NTSB Identification: MIA03FA068.
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Accident occurred Friday, February 28, 2003 in Captiva Island, FL
Probable Cause Approval Date: 07/07/2005
Aircraft: Beech 36, registration: N41VK
Injuries: 1 Fatal.
NTSB investigators either traveled in support of this investigation or conducted a significant amount of investigative work without any travel, and used data obtained from various sources to prepare this aircraft accident report.
The airplane, with an instrument rated private pilot at the controls, departed on a 19-nautical-mile flight from an island to the mainland across the ocean waters of a sound. A witness, who was an instrument rated private pilot, observed the airplane depart. The witness stated that the airplane "was in IMC [instrument meteorological conditions] about 100 feet MSL as he departed over the Gulf of Mexico." The witness further stated that "there was heavy fog everywhere." He listened to the sound of the airplane's engine "for a minute or two after departure to be sure there were no unusual sounds." A fisherman on the water in the area of the accident site, did not hear or see the accident, but did report that about the time of the accident, fog rolled in over the sound, reducing visibility to 0 feet for about 15 minutes. The visibility then increased to 50 feet. Radar tracked the flight for 1 minute and 39 seconds. The first radar hit showed the airplane about 1 nautical mile southeast of the departure airport at 400 feet msl. For the next 1 minute and 15 seconds, the airplane maintained an east-northeast heading, initially climbing to 700 feet and then descending to 500 feet. The airplane then began to turn left. The airplane had turned approximately 100 degrees and was passing through a northerly heading when the last radar hit was recorded. The last recorded radar hit showed the airplane at 500 feet about 4 nautical miles northeast of the departure airport. The on course heading from the departure airport to the destination was approximately due east. There were no radio communications from the airplane to any air traffic control facility. The pilot had intended to pick up some passengers at the destination airport, and when he did not arrive, concerned family members notified authorities. Search and rescue efforts were started, but were called off due to fog and darkness. The next morning, the airplane wreckage was located about 2 miles southeast of the departure airport in 5 feet of water. Examination of the wreckage revealed evidence indicating the airplane impacted the water in a left wing low and nose low attitude. No evidence of any pre-impact mechanical discrepancies with the airframe or engine was found that would have prevented normal operation.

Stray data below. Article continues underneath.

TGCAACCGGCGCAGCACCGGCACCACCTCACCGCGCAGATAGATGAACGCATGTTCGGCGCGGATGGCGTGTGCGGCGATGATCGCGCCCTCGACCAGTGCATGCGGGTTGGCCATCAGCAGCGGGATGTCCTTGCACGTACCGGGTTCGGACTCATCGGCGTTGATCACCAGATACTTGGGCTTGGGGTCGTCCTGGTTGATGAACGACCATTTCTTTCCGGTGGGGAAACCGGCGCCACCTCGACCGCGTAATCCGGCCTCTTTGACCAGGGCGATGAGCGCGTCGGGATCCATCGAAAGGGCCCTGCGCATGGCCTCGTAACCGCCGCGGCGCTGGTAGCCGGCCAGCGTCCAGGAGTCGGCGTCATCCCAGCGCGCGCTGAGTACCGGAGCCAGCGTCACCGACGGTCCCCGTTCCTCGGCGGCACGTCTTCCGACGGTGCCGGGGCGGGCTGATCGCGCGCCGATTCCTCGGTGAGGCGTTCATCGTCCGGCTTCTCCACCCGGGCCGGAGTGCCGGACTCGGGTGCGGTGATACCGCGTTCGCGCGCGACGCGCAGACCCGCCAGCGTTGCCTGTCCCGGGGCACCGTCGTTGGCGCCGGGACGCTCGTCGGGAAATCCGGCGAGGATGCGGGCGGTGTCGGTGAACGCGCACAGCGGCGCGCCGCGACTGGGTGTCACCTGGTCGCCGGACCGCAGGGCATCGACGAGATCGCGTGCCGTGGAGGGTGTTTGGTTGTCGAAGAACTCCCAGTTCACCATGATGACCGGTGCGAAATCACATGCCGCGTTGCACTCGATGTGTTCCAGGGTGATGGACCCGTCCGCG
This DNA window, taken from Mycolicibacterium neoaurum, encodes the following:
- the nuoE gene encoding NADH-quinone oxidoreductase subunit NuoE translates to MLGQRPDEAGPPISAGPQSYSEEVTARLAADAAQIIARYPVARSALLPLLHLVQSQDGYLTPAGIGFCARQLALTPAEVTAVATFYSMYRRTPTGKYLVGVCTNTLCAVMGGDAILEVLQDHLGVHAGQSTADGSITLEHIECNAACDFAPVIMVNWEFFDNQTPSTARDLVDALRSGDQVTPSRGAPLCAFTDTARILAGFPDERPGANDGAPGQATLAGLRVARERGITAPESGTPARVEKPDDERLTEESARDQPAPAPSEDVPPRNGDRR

The National Transportation Safety Board determines the probable cause(s) of this accident to be: The pilot's VFR flight into instrument meteorological conditions and his ensuing failure to maintain altitude/clearance resulting in an in-flight collision with the ocean. A factor was the fog. Full narrative available
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